Kofta with Yogurt-Tahini Sauce

There are many types of kofta, and spellings, including (but not limited to), kofta, kafta, and kufta, cooked in various countries and regions around the world. An unverified report on Wikipedia stated that in Turkey alone, there are 291 different kinds of kefta, or kofta. I don’t know how many kinds or varieties are available in the United States, but I know that if something comes from Tartine in San Francisco, you can be sure it’s going to be very good.
Started by Elisabeth Prueitt and Chad Robertson, Tartine Bakery & CafĂ© become became famous around the world for Chad’s hearty, air pocket-filled, crusty bread, and Elizabeth’s baked goods. Back in the day, that part of San Francisco was mostly known for its proximity to the Mission, where we all went for burritos and Mexican food.
But the small stretch of 18th Street where Tartine rests on the corner, now has an ice cream shop, a food shop, a couple of restaurants, and probably a few new places since my last visit.
Like me, bakers can’t live on bread and pastries alone (although some of us sure try!), and Elisabeth decided to share the recipes she makes for her family and friends at home in Tartine All Day: Modern Recipes for the Home Cook.
It’s always hard to describe “American Cuisine” because being a melting pot culture, we don’t have many constraints. It’s not unusual to have an omelet, sushi, tacos, and a hot dog, on the same day (and sometimes, in the same restaurant), all of which originated elsewhere.
And thank goodness, because it would be boring eating oatmeal and grilled steak every day. Although come to think of it, oatmeal may be from Scotland, and whoever can determine who grilled the first steak has a lot more time on their hands than I do.
Tartine All Day celebrates the variety of foods that Elisabeth makes at her home in San Francisco, including coffee cake, whole-grain “risotto,” cheese and corn soufflĂ©, lamb with mint salsa verde, pistachio madeleines, jams bars, cornmeal-ricotta upside-down cake, and the Tartine chocolate-almond cake. And thanks to her book, now we can too. Because Elisabeth has a gluten intolerance, the recipes were created with that in mind, although the rest of us wouldn’t feel like we’re missing anything if we made them.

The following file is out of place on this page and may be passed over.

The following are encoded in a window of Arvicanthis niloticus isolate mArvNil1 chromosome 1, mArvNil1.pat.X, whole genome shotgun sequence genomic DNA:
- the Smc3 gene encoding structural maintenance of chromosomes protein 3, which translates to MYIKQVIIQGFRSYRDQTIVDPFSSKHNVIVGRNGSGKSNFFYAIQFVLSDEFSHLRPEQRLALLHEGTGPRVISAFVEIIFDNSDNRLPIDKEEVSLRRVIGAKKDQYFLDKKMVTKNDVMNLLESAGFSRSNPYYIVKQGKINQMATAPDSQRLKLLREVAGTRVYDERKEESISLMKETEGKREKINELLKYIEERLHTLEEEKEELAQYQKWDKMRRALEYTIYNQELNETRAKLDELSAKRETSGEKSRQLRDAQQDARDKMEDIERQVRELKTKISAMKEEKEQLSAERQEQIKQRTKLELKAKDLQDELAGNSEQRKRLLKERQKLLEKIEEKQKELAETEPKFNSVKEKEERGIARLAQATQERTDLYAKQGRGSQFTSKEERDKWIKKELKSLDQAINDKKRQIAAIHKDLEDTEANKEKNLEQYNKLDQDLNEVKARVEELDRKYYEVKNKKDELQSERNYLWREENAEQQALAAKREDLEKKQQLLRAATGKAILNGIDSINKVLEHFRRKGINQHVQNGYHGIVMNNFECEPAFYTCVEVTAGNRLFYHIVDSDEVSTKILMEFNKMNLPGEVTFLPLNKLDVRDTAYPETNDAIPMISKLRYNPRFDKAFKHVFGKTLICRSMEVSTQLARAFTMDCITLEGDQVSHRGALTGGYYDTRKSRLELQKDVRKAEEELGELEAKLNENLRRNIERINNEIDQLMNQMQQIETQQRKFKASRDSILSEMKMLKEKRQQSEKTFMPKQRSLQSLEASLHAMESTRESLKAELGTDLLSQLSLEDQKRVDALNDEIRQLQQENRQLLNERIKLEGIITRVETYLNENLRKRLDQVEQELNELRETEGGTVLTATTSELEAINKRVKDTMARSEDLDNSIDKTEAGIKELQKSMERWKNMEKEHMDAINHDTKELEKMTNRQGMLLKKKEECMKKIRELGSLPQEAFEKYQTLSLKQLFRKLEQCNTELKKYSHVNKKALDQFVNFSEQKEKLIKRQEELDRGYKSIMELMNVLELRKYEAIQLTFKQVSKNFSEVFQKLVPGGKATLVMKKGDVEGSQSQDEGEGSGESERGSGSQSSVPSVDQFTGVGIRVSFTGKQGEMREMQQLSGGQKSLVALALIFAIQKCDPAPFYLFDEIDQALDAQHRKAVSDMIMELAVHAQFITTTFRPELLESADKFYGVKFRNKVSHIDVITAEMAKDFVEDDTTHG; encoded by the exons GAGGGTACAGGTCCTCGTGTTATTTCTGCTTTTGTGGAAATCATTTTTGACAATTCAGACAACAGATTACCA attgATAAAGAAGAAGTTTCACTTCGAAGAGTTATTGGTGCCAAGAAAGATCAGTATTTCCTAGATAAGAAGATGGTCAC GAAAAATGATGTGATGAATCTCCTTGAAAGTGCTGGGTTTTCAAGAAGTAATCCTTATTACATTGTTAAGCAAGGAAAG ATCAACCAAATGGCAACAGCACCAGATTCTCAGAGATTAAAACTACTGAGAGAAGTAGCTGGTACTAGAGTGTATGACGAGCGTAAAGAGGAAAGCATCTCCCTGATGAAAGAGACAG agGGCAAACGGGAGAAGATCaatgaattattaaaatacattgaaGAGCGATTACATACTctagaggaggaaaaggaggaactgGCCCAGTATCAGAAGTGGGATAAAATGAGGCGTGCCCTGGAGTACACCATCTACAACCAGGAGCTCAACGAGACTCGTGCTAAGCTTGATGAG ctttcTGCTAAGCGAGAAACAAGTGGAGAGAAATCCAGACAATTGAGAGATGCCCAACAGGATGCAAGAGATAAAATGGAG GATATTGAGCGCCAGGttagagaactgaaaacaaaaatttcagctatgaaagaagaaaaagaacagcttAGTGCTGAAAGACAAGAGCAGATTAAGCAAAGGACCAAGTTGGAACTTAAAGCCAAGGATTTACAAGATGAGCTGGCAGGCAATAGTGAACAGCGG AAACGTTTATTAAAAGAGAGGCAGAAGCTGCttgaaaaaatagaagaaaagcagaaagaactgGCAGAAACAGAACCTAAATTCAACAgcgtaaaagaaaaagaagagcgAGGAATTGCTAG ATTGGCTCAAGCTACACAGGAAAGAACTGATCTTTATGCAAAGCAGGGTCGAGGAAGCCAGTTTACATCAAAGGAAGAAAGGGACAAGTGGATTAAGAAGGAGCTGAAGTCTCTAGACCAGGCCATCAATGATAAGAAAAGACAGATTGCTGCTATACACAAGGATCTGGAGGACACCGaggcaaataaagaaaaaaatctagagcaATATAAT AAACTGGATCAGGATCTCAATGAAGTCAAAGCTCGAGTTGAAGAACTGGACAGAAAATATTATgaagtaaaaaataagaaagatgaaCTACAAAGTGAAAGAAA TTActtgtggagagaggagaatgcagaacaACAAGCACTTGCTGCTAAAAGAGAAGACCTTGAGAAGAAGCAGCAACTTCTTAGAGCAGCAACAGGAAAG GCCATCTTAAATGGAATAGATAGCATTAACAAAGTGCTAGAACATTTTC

Case in point is her kofta recipe. Cracked wheat (bulgur) is often used along with the ground meat, but Elisabeth’s version has quinoa in them, so they’re accessible to others. Who can argue with making food that’s more available to more people?
What I like about recipes like this one is that it takes a simple concept – grilled ground meat – but gets spiced and seasoned, turning it into something more exotic and interesting than just a plain ol’ patty.
And like the best cookbooks aimed at home cooks, Elisabeth gives options for hard-to-find ingredients and skips fussy techniques. For example, if you can’t find the ras el hanout spice mixture, she gives a quick recipe to make your own, or notes that you can just increase the other spices by 1/4 teaspoon. Yes, you can turn that famous Tartine chocolate cake into cupcakes. And if you don’t have tapioca flour for her sticky date pudding with hot toffee sauce, but really, really want to make it, you can swap it out with cornstarch.
Adding my own variation, for these skewers, if you don’t have quinoa, you could go traditional and use bulgur. I didn’t have any quinoa (or bulgur) on hand and ground a few wheat berries that I had, and used those. Similarly, you have a few different options for preparing the kofta:
– Make meatballs with the mixture and pan-fry or grill them, especially interesting if you want to serve them as an appetizer for a party.
– Wrap the meat around the skewers in long cylinders (like a cigar), rather than in flat patties.